TSCA legislation passed in USA

We are pleased to provide this update on the new TSCA legislation from our friends at the US law firm Thompson Hine.

04 August 2016

The US Congress has now passed legislation to reform the Toxic Substances Control Act (TSCA), and President Obama signed the Bill into law on 22 June 2016.

Legislators welcomed the end of a 40 year stalemate on achieving progress in this key chemicals legislation.

Under the new TSCA, the US EPA will be required to assess risks from existing chemicals, identifying substances on the market, and setting priorities amongst substances; and to make an “affirmative safety finding” before allowing new substances onto the market. 

These features underline significant differences with the approach in the EU REACH Regulation, which places the primary responsibility onto manufacturers and importers for the substances which they place on the market. 

Our chemicals and product stewardship specialists are working closely with US experts to compare the key features of the new TSCA and with the EU REACH regime for our client base. This is a good example of our collaborative international approach: as an independent UK law firm, we are able to work with the best independent environment lawyers in all jurisdictions relevant to our client’s needs. If you are interested in receiving more information about our TSCA and REACH comparison, please contact Simon Tilling.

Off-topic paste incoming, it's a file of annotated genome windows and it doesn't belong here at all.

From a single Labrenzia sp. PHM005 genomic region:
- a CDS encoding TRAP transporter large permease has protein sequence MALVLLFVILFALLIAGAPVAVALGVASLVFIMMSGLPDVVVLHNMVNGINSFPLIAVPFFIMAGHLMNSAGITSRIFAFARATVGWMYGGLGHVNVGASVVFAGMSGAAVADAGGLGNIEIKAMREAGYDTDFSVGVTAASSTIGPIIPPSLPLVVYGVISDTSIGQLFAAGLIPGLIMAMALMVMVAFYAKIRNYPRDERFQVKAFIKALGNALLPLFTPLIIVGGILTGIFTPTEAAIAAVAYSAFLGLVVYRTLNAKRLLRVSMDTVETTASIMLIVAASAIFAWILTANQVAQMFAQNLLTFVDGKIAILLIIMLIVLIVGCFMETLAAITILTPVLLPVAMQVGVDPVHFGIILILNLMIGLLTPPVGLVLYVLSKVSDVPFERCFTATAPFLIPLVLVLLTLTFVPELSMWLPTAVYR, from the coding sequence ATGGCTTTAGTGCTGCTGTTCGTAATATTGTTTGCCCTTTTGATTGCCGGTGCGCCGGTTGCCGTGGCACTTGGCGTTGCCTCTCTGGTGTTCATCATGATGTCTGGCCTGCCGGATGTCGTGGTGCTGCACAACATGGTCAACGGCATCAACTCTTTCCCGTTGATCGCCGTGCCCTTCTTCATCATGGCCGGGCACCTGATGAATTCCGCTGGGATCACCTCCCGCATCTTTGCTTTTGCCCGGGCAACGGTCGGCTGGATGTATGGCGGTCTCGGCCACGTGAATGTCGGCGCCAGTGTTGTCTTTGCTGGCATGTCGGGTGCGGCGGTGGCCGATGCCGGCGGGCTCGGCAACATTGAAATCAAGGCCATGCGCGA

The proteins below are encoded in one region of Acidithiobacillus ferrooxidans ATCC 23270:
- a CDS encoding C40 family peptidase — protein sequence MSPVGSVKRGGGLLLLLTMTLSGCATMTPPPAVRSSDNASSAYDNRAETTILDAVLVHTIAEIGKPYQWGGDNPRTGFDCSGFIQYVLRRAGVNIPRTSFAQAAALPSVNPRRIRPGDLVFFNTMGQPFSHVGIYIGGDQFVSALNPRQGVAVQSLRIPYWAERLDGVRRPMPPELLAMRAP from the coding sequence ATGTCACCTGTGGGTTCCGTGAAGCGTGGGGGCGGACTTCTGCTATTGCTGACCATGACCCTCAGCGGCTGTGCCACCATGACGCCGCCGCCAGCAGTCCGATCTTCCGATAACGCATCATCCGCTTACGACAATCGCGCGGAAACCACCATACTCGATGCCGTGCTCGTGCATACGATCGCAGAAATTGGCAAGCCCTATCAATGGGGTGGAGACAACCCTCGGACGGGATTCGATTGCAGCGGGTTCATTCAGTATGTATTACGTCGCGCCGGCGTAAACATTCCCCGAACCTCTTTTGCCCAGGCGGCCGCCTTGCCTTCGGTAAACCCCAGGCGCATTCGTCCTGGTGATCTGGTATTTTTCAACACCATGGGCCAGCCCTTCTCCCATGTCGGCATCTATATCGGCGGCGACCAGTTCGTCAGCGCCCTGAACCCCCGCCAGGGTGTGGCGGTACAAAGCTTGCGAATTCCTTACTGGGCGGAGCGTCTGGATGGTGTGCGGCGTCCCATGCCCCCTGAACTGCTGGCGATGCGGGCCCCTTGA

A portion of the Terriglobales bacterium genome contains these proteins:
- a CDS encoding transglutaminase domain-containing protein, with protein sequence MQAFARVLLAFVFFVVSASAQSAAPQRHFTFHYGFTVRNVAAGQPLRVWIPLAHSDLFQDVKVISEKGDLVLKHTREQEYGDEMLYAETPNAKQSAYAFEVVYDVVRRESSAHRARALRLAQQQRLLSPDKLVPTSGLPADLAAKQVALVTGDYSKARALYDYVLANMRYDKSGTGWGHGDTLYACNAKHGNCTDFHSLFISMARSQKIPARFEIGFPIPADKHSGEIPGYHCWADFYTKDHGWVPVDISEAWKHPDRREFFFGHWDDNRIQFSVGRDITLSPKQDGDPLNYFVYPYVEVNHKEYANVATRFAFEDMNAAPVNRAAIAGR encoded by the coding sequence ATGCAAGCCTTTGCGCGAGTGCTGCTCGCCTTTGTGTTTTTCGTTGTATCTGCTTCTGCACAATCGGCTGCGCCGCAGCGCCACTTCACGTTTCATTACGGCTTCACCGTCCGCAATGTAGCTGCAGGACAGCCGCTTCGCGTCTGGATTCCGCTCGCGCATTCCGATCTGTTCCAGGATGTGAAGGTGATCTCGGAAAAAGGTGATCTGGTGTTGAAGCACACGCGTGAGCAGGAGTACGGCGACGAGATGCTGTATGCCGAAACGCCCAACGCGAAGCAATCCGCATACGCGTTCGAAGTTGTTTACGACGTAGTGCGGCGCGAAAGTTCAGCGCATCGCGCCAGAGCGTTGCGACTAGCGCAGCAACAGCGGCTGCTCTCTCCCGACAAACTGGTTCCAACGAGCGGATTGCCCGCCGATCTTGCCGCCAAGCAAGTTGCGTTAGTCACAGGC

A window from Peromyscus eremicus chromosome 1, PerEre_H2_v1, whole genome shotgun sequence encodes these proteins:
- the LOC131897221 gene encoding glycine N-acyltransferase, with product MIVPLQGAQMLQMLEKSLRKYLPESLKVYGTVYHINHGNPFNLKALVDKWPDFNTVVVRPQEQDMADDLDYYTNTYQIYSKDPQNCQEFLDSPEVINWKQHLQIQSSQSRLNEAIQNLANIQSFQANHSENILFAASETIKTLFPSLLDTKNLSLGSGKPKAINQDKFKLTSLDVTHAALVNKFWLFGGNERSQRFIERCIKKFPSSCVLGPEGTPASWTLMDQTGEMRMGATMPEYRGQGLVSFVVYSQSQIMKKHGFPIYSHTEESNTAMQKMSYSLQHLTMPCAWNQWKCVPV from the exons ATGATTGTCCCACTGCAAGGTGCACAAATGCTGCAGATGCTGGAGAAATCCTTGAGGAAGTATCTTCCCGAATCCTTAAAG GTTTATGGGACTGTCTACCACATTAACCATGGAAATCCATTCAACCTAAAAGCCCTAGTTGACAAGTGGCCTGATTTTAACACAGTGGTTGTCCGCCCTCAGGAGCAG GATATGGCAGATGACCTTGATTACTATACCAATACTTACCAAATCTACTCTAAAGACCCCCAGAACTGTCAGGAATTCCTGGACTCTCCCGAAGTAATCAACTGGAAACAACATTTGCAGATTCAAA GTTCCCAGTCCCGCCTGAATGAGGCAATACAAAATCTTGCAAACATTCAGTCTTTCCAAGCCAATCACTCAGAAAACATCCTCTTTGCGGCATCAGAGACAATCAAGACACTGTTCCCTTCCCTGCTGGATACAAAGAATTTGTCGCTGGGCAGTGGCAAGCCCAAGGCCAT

Find out more about our REACH, Chemicals Regulation and Product Stewardship team.

TSCA Overhaul Will Have Major Impact on Chemical Manufacture & Use

On 22 June President Obama signed the Frank R. Lautenberg Chemical Safety for the 21st Century Act, ushering in the first significant legislative reform of the Toxic Substances Control Act since its enactment in 1976. As its provisions are implemented by US EPA, the new TSCA will give rise to significant changes in the way chemicals are manufactured, processed, imported and used. After decades of fruitless efforts to advance TSCA reform legislation and various compromises on thornier issues achieved just this year, the reconciled bill passed both houses of Congress with notable bipartisan support and largely positive comments from many stakeholders affiliated with both industry and environmental advocacy groups. 

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Key contact

Simon-Tilling--250px x 250px 72dpi - web

Simon Tilling Partner

  • Head of Environment
  • REACH, Chemicals and Product Stewardship
  • Energy and Utilities

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